Jon Kopaloff, FilmMagic
"I was never convinced I was going to make it," the superstar tells NPR. "I look back -- my mom and I reminisce about this all the time because we had no idea what we were doing. My parents bought books on what the music industry was like. They had no idea what the music industry entailed and what was involved with it. [Something that was] said to me early on was, 'Teenagers don't listen to country music. That's not the audience. The audience is a 35-year-old housewife. ... How are you going to relate to those women when you're 16 years old? You should come back when you're in your 20s.' And I kept thinking, 'But I love country music, and I'm a teenager! There have to be more kids out there like me.'"
While the past decade, and the groundbreaking success she has enjoyed since her 2006 debut, have undoubtedly helped strengthen her self-esteem, Taylor has also faced her fair share of criticism, especially when it comes to live performances -- her appearance with Stevie Nicks during the 2010 Grammy Awards telecast often cited as one of her more notorious musical missteps.
"My confidence is easy to shake," she confesses. "I am very well aware of all of my flaws. I am aware of all the insecurities that I have. I have a lot of voices in my head constantly telling me I can't do it. I've dealt with that my whole life. And getting up there on stage thousands of times, you're going to have off nights. And when you have an off night in front of that many people, and it's pointed out in such a public way, yeah, that gets to you. I feel like, as a songwriter, I can't develop thick skin. I cannot put up protective walls, because it's my job to feel things."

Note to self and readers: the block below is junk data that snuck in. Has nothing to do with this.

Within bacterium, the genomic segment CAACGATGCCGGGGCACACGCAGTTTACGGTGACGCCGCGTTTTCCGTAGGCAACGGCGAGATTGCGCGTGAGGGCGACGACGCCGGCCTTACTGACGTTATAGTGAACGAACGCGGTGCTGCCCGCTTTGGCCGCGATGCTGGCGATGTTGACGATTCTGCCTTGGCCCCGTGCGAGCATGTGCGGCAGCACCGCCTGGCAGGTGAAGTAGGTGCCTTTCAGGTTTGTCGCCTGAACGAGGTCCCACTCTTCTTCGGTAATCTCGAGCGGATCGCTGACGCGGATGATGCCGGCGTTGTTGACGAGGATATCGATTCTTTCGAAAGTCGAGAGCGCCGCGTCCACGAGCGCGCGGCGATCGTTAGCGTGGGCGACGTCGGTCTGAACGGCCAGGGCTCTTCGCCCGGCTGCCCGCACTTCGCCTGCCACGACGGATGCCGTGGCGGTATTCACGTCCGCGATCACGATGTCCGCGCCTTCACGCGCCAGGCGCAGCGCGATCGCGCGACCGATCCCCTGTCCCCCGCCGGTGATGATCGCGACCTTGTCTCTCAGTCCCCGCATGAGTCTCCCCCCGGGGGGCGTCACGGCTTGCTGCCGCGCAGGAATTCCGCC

Another aspect of Taylor's mega-success, of course, is the constant scrutiny and speculation surrounding her love life. Even without a new album and an upcoming tour to promote, she's one of the Internet's most written-about and searched-for celebrities.
"There's not really one day that goes by that my life isn't documented somewhere," Taylor notes. "I live in a world where I know for a fact that my grandkids will get to Google what I wore today. It's a strange dilemma because it puts an amount of pressure on your every move that other 22-year-olds don't necessarily have to think about. In the grand scheme of things, I'm living a life. ... I know I'm going to make mistakes. I'm just going to try to handle those mistakes as a good person. The perception of you is going to change daily when you do what I do, but I just want to end up knowing in my heart that I did that right thing and tried my best, and if you mess up, hopefully it teaches you something."
Listen to the entire NPR interview with Taylor and read more excerpts from it here.